Black Friday Results Have a Less Rosy Twist

Early holiday sales figures illustrate the split of the consumer base that has grown over the past several years.

 
 

Black Friday has become an annual cultural milestone, a kind of check-in point that is thought to reveal the American consumer’s state of mind.  Results this year confirm what data from other sources tells us—that there is no longer a singular “American consumer.” 

Looking at headline results and watching the hyped Black Friday coverage on news channels, you’d think that Americans are in uniformly robust financial form.  We saw swarms of shoppers rouse themselves from turkey-induced stupors to hit the malls as early as Thanksgiving evening, shelling out big bucks for luxuries like flat-panel TVs, gaming consoles and high-end electronics. 

But the hoopla petered out when November sales were tallied.  According to research firm Retail Metrics, a surprising 56 percent of retailers fell short of forecasts.  High-end stores fared better on average than mass-market stores.  For example, Saks, Nordstrom and Tiffany all reported mid-single-digit sales gains.  But Wal-Mart’s sales fell 0.1%, the retailer’s first monthly decline in more than 10 years and “dollar” stores showed anemic gains as well.  The International Council of Shopping Centers, calling the month’s results “soft,” lowered its forecast for holiday sales. 

What’s going on?

These early holiday sales results are actually part of a trend that has persisted for the past five years—a trend in which one group of Americans prospers at accelerating rates, while another group lags the broadly, mostly positive headline numbers.  According to the most recently released Federal Reserve Survey of Consumer Finances:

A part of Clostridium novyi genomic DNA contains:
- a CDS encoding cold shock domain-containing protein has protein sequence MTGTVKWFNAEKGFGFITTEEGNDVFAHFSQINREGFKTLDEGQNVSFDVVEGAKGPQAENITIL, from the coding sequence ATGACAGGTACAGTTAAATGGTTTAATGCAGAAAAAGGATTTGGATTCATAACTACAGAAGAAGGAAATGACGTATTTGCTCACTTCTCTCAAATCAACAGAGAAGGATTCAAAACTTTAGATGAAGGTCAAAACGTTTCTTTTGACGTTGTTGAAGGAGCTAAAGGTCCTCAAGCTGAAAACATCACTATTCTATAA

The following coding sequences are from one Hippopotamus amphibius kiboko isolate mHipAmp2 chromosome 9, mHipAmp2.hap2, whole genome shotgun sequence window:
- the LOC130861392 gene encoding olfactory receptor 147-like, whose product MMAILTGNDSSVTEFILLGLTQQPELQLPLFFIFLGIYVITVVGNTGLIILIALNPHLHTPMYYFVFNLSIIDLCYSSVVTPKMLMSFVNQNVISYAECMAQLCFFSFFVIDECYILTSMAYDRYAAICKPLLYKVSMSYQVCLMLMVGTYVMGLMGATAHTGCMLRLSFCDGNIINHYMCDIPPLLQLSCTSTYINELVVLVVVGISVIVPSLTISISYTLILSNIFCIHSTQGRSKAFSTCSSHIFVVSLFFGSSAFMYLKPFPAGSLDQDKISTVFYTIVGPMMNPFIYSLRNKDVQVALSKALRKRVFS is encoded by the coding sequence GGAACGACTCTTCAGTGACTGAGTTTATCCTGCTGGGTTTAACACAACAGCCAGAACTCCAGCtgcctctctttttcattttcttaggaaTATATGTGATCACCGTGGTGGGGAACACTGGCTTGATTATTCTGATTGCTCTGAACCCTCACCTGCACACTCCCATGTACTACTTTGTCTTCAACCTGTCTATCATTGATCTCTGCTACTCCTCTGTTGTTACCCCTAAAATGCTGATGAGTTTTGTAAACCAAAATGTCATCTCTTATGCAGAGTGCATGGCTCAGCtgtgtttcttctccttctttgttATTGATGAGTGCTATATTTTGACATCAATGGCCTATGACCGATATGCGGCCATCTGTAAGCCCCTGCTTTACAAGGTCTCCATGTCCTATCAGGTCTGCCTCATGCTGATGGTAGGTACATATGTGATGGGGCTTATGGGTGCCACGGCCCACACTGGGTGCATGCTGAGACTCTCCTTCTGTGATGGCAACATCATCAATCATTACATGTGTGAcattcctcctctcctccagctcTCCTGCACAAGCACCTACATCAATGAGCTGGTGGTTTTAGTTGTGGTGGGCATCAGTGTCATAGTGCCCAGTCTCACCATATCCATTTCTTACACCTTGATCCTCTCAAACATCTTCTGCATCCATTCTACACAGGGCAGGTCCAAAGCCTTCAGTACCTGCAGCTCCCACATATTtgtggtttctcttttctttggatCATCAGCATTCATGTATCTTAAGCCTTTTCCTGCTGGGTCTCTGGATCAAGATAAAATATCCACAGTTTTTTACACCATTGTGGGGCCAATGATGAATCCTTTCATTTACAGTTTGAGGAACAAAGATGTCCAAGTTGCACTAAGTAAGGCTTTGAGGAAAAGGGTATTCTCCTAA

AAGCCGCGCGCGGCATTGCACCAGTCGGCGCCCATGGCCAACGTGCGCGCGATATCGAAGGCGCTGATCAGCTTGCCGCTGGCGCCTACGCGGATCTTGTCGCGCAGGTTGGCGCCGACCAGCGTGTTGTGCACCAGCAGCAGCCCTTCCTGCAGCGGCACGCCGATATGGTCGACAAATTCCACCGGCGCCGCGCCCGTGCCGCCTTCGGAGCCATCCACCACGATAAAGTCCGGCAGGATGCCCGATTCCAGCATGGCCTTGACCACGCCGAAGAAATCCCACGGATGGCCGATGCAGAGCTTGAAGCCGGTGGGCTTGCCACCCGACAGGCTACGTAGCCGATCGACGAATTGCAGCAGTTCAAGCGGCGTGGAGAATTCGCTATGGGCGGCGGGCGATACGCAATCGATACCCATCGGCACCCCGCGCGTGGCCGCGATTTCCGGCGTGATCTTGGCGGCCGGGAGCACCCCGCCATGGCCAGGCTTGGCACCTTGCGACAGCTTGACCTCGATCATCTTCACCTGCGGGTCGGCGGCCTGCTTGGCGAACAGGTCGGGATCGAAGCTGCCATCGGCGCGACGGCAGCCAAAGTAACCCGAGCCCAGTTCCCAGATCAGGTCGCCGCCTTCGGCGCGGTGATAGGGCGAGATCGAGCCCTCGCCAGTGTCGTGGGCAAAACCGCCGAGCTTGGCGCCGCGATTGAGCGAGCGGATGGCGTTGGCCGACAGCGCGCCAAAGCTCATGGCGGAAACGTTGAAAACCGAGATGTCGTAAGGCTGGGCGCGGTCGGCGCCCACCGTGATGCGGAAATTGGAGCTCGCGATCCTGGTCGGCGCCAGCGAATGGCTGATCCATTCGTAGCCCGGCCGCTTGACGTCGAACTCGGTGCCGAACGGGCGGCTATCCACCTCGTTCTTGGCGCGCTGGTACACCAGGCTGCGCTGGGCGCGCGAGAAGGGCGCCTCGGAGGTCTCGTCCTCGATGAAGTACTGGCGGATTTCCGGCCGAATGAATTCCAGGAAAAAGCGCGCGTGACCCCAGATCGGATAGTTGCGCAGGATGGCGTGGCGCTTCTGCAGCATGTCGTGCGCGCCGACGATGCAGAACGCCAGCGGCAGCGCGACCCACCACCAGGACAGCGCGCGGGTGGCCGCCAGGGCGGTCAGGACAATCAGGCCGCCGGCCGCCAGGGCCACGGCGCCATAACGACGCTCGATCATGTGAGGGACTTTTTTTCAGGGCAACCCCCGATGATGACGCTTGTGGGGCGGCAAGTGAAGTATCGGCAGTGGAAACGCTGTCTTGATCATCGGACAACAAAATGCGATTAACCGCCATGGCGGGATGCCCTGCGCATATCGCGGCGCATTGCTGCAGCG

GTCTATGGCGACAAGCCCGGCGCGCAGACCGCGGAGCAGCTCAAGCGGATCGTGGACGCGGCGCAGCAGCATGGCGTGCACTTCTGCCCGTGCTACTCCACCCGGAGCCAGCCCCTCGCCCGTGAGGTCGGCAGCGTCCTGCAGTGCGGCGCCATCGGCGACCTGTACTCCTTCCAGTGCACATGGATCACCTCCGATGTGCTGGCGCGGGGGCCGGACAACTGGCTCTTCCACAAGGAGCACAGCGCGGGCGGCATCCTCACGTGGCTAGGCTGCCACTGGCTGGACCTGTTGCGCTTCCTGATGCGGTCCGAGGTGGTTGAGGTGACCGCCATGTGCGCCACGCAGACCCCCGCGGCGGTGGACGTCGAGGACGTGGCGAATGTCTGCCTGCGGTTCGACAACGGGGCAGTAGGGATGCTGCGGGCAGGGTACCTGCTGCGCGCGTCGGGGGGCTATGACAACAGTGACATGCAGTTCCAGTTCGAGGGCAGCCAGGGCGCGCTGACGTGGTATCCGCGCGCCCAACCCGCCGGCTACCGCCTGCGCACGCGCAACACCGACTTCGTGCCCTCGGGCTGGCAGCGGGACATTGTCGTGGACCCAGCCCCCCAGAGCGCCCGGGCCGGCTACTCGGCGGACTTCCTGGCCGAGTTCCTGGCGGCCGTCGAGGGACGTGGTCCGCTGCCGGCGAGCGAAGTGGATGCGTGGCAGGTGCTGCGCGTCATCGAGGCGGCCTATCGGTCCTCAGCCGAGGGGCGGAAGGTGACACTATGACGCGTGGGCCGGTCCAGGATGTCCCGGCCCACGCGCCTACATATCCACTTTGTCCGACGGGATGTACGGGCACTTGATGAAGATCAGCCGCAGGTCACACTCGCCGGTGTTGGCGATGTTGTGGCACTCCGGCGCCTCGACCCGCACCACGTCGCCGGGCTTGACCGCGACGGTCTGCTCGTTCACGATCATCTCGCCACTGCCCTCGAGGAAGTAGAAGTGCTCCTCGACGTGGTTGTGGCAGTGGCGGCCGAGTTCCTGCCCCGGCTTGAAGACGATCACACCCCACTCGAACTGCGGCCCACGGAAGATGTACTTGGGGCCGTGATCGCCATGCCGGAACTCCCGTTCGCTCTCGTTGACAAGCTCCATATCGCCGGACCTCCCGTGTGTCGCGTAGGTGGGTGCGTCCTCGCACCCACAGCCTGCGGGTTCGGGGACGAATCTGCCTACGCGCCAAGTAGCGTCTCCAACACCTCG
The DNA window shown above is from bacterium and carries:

• Higher-income Americans saw gains in median income, even starting from a much higher base, while the median income of moderate- and low-income Americans was flat or for some income groups even fell.
  • Lower-income families report a strong decline in savings activity, compared to a modest pullback for high-income families.
  • The debt payments shouldered by moderate- and lower-income Americans grew faster as a percentage of income than those of higher-income Americans. 

Credit unions have a unique role to play in addressing these dynamics and many have already implemented programs that specifically benefit lower-income consumers, such as the Earned Income Tax Credit recapture assistance services offered by two community development credit unions Alternatives ($51 million in Ithaca, NY) and El Futuro Credit Unions ($7 million in Porterville, CA).

If you manage to wade through inundating media coverage and speculation to get to the bottom line, cultural milestones like Black Friday will always provide crucial information on economic trends.  And think – we have a mere 354 days until it all starts over again!

Concerned about other national trends?  Get up-to-date with a streaming recording of the 2006 3rd Quarter TrendWatch, a webinar sponsored by Open Solutions and brought to you by Callahan and Associates.  Hear industry experts examine the third quarter trends and to help you gain insight into how credit unions are transforming their business models to meet the challenges of the current environment.

 

 

 

Dec. 4, 2006


Comments

 
 
 
  • The hype during Black Friday is always inane, but analysis like this makes it worth paying attention. The growing inequity between how our higher and lower income citizens are spending and saving is a crucial issue.
    Anonymous